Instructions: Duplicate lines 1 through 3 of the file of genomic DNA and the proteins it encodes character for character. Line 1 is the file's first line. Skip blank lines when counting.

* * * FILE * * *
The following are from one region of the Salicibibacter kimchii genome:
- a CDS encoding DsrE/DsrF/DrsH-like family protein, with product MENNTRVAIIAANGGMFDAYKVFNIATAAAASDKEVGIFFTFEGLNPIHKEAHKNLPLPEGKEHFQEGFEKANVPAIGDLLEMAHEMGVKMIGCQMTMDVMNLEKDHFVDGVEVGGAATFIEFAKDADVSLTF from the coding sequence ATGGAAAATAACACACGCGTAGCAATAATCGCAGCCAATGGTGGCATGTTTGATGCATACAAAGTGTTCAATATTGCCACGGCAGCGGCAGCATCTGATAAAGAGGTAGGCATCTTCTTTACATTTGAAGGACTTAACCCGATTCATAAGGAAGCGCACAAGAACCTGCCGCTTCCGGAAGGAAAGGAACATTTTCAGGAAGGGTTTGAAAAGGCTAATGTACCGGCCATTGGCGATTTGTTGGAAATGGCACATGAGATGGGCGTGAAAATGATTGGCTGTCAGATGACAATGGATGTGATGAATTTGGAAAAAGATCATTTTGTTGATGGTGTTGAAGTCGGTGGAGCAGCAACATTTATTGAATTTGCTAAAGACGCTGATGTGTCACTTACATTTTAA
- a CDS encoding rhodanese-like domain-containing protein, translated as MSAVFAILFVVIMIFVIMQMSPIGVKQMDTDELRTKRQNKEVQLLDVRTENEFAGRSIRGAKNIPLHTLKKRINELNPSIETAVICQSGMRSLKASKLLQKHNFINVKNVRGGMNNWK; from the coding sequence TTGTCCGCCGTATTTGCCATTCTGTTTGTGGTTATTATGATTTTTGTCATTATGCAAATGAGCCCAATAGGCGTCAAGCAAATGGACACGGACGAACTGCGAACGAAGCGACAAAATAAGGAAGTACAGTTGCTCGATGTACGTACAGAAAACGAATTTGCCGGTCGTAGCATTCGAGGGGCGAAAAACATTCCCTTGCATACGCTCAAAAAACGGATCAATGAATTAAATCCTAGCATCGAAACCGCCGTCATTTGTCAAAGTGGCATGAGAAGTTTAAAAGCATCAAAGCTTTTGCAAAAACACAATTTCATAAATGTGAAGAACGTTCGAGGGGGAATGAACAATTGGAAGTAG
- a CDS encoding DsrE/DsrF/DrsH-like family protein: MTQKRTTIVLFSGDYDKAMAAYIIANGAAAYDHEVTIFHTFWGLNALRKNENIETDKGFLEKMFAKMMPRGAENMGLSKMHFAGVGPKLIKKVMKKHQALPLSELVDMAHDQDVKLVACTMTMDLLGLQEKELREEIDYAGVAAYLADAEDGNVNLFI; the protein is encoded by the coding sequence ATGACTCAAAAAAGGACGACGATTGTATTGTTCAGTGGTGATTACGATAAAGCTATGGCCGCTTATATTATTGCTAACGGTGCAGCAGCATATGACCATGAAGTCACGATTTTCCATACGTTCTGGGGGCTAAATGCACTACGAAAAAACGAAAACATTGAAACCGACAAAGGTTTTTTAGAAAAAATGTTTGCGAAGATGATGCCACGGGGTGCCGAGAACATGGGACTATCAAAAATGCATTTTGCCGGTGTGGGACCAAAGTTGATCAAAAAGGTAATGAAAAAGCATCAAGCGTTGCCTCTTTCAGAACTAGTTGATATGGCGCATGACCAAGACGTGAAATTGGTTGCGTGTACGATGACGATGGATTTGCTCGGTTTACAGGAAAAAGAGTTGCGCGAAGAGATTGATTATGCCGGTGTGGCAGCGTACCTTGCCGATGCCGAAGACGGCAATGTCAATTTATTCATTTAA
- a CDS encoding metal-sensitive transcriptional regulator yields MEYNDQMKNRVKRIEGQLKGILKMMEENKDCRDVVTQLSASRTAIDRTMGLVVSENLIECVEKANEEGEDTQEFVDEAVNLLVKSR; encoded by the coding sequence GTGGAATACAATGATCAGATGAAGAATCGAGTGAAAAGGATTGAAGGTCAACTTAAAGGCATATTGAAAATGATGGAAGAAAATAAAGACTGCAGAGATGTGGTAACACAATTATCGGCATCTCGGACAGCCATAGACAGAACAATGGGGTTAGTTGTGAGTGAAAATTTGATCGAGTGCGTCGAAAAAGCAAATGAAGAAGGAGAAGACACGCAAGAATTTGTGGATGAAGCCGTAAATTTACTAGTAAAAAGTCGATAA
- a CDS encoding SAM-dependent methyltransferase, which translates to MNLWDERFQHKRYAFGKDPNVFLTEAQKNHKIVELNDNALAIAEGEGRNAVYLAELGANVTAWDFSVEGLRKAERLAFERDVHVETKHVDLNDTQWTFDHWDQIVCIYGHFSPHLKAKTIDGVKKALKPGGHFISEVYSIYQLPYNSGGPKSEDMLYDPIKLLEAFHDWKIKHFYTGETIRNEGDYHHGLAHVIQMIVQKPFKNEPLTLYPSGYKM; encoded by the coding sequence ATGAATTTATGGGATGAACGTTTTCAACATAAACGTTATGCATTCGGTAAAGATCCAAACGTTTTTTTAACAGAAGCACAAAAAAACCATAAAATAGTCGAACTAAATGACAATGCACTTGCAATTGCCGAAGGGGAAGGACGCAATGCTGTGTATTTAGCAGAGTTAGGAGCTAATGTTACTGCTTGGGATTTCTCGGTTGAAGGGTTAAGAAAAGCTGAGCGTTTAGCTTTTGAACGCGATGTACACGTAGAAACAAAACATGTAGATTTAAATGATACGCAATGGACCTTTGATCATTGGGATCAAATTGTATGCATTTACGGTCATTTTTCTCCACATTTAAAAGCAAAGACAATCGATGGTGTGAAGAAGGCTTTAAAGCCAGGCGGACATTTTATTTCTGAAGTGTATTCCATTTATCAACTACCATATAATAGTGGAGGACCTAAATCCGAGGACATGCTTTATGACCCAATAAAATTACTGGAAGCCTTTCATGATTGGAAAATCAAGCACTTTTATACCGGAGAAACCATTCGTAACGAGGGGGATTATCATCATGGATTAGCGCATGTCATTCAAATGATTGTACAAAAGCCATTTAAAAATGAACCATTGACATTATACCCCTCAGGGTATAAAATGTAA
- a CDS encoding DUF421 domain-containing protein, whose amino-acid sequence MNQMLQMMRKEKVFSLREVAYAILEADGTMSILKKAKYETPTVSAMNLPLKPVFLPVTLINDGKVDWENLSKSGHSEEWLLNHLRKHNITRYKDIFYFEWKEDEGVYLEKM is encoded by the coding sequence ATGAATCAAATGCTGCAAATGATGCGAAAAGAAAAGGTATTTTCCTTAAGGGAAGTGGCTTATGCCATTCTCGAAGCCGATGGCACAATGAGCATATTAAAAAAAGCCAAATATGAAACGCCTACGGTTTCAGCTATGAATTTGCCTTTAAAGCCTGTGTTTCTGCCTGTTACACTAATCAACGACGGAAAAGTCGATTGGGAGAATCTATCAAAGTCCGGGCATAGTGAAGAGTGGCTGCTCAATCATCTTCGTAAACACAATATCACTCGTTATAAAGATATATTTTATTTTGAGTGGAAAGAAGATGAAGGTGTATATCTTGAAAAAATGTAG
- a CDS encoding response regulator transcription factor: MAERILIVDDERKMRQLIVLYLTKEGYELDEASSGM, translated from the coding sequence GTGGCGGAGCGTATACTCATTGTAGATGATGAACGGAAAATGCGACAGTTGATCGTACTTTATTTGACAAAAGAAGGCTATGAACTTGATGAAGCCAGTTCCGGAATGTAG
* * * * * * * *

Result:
The following are from one region of the Salicibibacter kimchii genome:
- a CDS encoding DsrE/DsrF/DrsH-like family protein, with product MENNTRVAIIAANGGMFDAYKVFNIATAAAASDKEVGIFFTFEGLNPIHKEAHKNLPLPEGKEHFQEGFEKANVPAIGDLLEMAHEMGVKMIGCQMTMDVMNLEKDHFVDGVEVGGAATFIEFAKDADVSLTF from the coding sequence ATGGAAAATAACACACGCGTAGCAATAATCGCAGCCAATGGTGGCATGTTTGATGCATACAAAGTGTTCAATATTGCCACGGCAGCGGCAGCATCTGATAAAGAGGTAGGCATCTTCTTTACATTTGAAGGACTTAACCCGATTCATAAGGAAGCGCACAAGAACCTGCCGCTTCCGGAAGGAAAGGAACATTTTCAGGAAGGGTTTGAAAAGGCTAATGTACCGGCCATTGGCGATTTGTTGGAAATGGCACATGAGATGGGCGTGAAAATGATTGGCTGTCAGATGACAATGGATGTGATGAATTTGGAAAAAGATCATTTTGTTGATGGTGTTGAAGTCGGTGGAGCAGCAACATTTATTGAATTTGCTAAAGACGCTGATGTGTCACTTACATTTTAA
- a CDS encoding rhodanese-like domain-containing protein, translated as MSAVFAILFVVIMIFVIMQMSPIGVKQMDTDELRTKRQNKEVQLLDVRTENEFAGRSIRGAKNIPLHTLKKRINELNPSIETAVICQSGMRSLKASKLLQKHNFINVKNVRGGMNNWK; from the coding sequence TTGTCCGCCGTATTTGCCATTCTGTTTGTGGTTATTATGATTTTTGTCATTATGCAAATGAGCCCAATAGGCGTCAAGCAAATGGACACGGACGAACTGCGAACGAAGCGACAAAATAAGGAAGTACAGTTGCTCGATGTACGTACAGAAAACGAATTTGCCGGTCGTAGCATTCGAGGGGCGAAAAACATTCCCTTGCATACGCTCAAAAAACGGATCAATGAATTAAATCCTAGCATCGAAACCGCCGTCATTTGTCAAAGTGGCATGAGAAGTTTAAAAGCATCAAAGCTTTTGCAAAAACACAATTTCATAAATGTGAAGAACGTTCGAGGGGGAATGAACAATTGGAAGTAG